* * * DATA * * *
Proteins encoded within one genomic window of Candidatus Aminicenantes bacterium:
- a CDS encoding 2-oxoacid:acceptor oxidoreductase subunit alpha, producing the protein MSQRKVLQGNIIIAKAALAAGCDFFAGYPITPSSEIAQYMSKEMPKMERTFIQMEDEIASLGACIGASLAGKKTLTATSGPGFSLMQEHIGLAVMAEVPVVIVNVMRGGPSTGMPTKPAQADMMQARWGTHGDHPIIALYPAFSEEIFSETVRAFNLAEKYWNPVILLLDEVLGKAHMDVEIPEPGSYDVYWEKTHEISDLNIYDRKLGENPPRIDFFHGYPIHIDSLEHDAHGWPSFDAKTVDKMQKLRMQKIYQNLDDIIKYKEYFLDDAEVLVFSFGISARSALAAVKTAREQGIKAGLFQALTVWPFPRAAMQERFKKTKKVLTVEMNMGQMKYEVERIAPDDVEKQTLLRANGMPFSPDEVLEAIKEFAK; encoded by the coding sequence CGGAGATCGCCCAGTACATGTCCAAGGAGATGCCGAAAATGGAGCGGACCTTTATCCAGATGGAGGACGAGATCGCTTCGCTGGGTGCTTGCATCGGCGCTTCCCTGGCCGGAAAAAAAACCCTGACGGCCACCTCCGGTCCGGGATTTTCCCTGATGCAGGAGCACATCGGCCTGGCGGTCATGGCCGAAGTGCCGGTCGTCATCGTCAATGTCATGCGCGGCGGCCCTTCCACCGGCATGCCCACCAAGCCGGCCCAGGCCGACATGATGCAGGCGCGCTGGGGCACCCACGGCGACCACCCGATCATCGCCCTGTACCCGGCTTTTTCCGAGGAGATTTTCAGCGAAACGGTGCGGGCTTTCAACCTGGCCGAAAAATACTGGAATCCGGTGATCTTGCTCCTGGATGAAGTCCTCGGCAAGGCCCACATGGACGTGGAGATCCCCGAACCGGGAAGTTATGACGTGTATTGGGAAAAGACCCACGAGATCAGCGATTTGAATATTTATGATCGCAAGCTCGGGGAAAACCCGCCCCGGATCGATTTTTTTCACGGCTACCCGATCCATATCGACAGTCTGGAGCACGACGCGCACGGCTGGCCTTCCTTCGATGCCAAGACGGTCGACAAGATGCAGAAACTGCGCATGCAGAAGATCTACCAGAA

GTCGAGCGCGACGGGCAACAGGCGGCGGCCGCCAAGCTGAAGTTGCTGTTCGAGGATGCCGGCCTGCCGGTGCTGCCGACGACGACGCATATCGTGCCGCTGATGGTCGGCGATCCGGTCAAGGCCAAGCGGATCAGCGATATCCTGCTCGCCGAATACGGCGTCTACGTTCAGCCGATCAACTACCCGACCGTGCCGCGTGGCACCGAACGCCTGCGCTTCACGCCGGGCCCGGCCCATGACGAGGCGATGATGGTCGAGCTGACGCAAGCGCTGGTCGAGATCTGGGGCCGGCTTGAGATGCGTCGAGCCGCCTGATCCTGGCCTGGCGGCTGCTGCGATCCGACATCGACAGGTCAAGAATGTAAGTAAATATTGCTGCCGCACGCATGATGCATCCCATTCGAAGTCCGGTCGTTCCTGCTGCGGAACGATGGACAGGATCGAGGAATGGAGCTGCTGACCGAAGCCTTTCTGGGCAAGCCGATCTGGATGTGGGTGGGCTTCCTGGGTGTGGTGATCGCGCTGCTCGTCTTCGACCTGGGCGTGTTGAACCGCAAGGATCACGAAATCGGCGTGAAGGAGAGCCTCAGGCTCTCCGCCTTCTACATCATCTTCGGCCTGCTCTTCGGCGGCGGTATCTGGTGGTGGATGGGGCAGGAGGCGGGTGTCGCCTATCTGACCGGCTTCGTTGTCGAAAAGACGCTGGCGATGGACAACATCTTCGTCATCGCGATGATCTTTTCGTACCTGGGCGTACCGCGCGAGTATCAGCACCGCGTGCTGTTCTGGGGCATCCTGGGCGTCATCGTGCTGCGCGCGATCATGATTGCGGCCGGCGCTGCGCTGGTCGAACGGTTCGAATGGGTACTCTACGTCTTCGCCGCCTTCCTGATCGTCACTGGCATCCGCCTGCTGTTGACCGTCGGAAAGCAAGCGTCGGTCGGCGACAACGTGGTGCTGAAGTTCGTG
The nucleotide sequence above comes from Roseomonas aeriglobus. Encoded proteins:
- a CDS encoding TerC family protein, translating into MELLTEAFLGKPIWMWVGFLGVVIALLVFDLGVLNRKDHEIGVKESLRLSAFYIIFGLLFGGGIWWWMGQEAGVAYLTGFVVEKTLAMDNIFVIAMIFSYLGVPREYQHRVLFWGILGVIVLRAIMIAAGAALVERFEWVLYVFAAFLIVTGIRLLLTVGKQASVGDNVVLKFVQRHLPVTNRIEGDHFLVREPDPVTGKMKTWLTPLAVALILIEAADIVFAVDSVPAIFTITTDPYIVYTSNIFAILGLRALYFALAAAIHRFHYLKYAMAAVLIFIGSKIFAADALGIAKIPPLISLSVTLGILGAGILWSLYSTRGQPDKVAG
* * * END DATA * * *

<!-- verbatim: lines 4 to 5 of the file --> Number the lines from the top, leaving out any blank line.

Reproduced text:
The nucleotide sequence above comes from Roseomonas aeriglobus. Encoded proteins:
- a CDS encoding TerC family protein, translating into MELLTEAFLGKPIWMWVGFLGVVIALLVFDLGVLNRKDHEIGVKESLRLSAFYIIFGLLFGGGIWWWMGQEAGVAYLTGFVVEKTLAMDNIFVIAMIFSYLGVPREYQHRVLFWGILGVIVLRAIMIAAGAALVERFEWVLYVFAAFLIVTGIRLLLTVGKQASVGDNVVLKFVQRHLPVTNRIEGDHFLVREPDPVTGKMKTWLTPLAVALILIEAADIVFAVDSVPAIFTITTDPYIVYTSNIFAILGLRALYFALAAAIHRFHYLKYAMAAVLIFIGSKIFAADALGIAKIPPLISLSVTLGILGAGILWSLYSTRGQPDKVAG